Thursday, 13 February 2003: 4:00 PM
Linkages between El Niņo and Recent Tropical Warming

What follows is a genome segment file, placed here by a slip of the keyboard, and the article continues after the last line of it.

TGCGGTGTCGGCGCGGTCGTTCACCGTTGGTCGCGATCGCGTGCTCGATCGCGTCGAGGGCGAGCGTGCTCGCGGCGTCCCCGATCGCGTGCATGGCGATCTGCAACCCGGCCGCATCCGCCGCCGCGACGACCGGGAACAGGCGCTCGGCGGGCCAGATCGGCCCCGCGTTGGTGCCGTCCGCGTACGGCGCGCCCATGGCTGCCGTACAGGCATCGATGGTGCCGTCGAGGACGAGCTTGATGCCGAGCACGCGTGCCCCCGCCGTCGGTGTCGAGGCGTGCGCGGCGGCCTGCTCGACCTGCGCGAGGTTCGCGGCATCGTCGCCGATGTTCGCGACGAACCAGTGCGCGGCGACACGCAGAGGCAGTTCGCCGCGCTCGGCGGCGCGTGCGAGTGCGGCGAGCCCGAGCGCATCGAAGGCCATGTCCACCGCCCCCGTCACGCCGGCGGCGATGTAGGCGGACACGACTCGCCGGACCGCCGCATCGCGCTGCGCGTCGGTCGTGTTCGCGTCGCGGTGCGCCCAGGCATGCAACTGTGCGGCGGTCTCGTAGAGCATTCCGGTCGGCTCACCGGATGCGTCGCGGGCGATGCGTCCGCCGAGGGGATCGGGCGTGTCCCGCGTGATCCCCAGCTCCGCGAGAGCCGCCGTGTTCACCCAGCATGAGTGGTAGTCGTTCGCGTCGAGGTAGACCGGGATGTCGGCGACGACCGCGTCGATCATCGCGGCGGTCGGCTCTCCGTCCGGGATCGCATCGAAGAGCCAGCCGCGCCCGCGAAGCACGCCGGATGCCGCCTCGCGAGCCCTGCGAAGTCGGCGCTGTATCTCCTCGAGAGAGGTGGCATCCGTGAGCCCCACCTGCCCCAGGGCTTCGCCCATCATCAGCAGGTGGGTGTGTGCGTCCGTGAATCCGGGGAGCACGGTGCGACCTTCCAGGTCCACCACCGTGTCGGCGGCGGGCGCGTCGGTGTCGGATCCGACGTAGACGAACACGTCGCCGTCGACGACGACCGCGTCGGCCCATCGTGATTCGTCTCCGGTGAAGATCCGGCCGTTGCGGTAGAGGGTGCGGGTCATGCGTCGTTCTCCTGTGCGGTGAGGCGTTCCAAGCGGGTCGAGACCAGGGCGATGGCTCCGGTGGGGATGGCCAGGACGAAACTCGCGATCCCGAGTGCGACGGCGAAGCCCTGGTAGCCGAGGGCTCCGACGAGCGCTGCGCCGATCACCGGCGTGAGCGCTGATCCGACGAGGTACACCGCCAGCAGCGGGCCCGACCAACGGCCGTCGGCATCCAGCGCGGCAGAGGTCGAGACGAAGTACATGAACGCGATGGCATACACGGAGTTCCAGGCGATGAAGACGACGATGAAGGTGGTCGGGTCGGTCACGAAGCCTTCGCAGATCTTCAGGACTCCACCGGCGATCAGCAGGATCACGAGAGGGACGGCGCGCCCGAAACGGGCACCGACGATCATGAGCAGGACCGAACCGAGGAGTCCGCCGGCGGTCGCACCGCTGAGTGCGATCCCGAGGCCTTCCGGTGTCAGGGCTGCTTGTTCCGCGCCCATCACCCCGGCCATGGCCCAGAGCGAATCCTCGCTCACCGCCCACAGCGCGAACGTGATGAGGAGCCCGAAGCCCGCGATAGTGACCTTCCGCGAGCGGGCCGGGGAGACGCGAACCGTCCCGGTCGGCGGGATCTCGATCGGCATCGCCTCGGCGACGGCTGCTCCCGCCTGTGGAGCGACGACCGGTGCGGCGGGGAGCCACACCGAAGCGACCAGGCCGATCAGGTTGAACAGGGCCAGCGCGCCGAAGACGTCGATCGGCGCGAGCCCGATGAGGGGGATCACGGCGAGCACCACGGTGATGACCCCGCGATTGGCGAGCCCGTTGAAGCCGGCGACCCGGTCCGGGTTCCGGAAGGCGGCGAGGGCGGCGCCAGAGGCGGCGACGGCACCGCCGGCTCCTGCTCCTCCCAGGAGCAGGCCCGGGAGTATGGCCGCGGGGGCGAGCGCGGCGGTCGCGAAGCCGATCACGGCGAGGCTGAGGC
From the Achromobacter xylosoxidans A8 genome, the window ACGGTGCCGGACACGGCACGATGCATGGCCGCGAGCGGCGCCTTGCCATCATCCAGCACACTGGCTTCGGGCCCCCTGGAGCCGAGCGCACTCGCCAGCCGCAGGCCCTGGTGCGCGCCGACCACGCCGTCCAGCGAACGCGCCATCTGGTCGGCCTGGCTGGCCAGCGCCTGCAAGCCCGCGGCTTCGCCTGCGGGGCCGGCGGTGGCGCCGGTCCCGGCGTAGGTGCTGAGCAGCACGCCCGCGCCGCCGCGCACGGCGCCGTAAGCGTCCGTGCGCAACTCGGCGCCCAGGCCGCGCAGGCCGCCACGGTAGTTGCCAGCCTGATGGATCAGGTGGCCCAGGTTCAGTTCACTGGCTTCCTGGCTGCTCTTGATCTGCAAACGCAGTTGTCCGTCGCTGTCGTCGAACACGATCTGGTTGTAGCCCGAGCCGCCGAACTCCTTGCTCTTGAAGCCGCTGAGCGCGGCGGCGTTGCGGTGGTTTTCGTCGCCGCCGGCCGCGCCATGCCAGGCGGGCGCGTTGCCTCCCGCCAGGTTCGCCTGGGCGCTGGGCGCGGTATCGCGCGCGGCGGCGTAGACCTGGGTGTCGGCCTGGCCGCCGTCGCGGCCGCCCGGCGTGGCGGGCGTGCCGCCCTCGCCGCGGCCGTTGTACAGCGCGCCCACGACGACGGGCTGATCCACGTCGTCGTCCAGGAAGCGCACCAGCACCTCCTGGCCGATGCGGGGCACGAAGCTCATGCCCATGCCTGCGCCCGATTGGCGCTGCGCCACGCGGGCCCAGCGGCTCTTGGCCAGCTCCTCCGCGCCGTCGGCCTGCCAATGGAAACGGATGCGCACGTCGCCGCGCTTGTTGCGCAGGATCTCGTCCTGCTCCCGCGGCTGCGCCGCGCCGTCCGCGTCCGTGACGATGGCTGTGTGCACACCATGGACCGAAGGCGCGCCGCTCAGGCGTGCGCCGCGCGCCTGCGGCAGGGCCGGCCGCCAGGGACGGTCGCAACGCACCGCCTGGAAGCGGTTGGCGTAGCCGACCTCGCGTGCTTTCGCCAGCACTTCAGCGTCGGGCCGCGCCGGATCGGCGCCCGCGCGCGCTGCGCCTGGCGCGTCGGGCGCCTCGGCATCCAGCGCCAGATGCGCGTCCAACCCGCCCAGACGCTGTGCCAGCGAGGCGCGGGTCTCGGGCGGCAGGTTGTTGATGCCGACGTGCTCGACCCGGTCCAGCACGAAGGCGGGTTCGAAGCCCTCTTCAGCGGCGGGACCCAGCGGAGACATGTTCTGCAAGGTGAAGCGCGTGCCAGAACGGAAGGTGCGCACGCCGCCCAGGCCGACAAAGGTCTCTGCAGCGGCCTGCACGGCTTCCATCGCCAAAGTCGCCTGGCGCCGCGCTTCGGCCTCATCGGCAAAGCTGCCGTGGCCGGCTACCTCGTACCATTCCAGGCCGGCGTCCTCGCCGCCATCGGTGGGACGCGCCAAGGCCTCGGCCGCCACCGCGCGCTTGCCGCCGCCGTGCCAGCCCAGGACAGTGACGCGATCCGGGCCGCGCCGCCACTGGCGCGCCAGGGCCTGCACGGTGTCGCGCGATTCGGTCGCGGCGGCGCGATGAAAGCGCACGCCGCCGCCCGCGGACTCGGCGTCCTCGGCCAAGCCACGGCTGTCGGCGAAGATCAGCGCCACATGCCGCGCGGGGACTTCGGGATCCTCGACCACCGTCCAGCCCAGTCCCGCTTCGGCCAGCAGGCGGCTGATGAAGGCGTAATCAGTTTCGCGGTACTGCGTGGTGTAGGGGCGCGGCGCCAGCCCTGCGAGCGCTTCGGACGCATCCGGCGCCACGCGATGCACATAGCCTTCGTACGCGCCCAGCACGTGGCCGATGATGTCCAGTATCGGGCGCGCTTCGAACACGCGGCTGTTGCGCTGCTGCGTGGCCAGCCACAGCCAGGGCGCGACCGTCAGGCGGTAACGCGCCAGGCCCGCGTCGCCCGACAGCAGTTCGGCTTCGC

The El Niņo-Southern Oscillation phenomenon (ENSO) is the most important source for interannual climate variability. It originates from tropical coupled air-sea interactions in the Pacific but encompasses weather patterns globally with severe impacts1-2 for both societies and ecological systems. Recently the possibility has been dicussed3-8 that an anticipated anthropogenic greenhouse warming might have an influence not only on the climate mean state of the tropical Pacific, but also on its variability. In particular the fact that the two strongest El Niņo events (1982/83 and 1997/98) occurred within the last three decades spun up the debate on possible linkages between ENSO and global warming9-10. Here we present evidences to reveal that strong El Niņo events have an influence on long term tropical warming as well as vice versa. The nonlinear dynamic heating in the tropical Pacific ocean heat budget is essential in linking the enhanced El Niņo activity and the recent tropical Pacific warming trend. In addition, the analysis of the nonlinear dynamic heating provides a mechanism for intense El Niņo events and a natural explanation for the observed asymmetry between El Niņo (warm) and La Niņa (cold) events.